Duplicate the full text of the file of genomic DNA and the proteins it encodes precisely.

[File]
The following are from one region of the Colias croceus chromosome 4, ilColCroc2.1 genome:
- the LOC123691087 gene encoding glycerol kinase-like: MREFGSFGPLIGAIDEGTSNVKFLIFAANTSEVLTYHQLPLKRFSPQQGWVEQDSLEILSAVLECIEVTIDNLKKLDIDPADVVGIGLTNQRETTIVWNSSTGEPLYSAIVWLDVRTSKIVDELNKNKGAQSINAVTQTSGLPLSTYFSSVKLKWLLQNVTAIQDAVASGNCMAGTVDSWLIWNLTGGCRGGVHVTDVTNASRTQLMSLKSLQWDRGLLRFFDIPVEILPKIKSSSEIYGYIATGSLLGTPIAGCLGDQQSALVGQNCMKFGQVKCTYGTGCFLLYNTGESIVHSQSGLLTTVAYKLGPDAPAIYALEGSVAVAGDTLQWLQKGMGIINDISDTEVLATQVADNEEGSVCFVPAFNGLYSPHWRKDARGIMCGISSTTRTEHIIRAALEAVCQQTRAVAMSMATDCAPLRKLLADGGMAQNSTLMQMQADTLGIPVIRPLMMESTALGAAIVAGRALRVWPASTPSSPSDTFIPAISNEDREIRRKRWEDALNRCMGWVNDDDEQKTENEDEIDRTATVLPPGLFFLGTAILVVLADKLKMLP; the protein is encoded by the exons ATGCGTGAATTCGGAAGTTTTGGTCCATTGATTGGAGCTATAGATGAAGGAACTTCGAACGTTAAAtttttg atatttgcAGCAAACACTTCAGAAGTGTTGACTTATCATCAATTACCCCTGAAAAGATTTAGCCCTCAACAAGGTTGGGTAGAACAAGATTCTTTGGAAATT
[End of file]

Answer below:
The following are from one region of the Colias croceus chromosome 4, ilColCroc2.1 genome:
- the LOC123691087 gene encoding glycerol kinase-like: MREFGSFGPLIGAIDEGTSNVKFLIFAANTSEVLTYHQLPLKRFSPQQGWVEQDSLEILSAVLECIEVTIDNLKKLDIDPADVVGIGLTNQRETTIVWNSSTGEPLYSAIVWLDVRTSKIVDELNKNKGAQSINAVTQTSGLPLSTYFSSVKLKWLLQNVTAIQDAVASGNCMAGTVDSWLIWNLTGGCRGGVHVTDVTNASRTQLMSLKSLQWDRGLLRFFDIPVEILPKIKSSSEIYGYIATGSLLGTPIAGCLGDQQSALVGQNCMKFGQVKCTYGTGCFLLYNTGESIVHSQSGLLTTVAYKLGPDAPAIYALEGSVAVAGDTLQWLQKGMGIINDISDTEVLATQVADNEEGSVCFVPAFNGLYSPHWRKDARGIMCGISSTTRTEHIIRAALEAVCQQTRAVAMSMATDCAPLRKLLADGGMAQNSTLMQMQADTLGIPVIRPLMMESTALGAAIVAGRALRVWPASTPSSPSDTFIPAISNEDREIRRKRWEDALNRCMGWVNDDDEQKTENEDEIDRTATVLPPGLFFLGTAILVVLADKLKMLP; the protein is encoded by the exons ATGCGTGAATTCGGAAGTTTTGGTCCATTGATTGGAGCTATAGATGAAGGAACTTCGAACGTTAAAtttttg atatttgcAGCAAACACTTCAGAAGTGTTGACTTATCATCAATTACCCCTGAAAAGATTTAGCCCTCAACAAGGTTGGGTAGAACAAGATTCTTTGGAAATT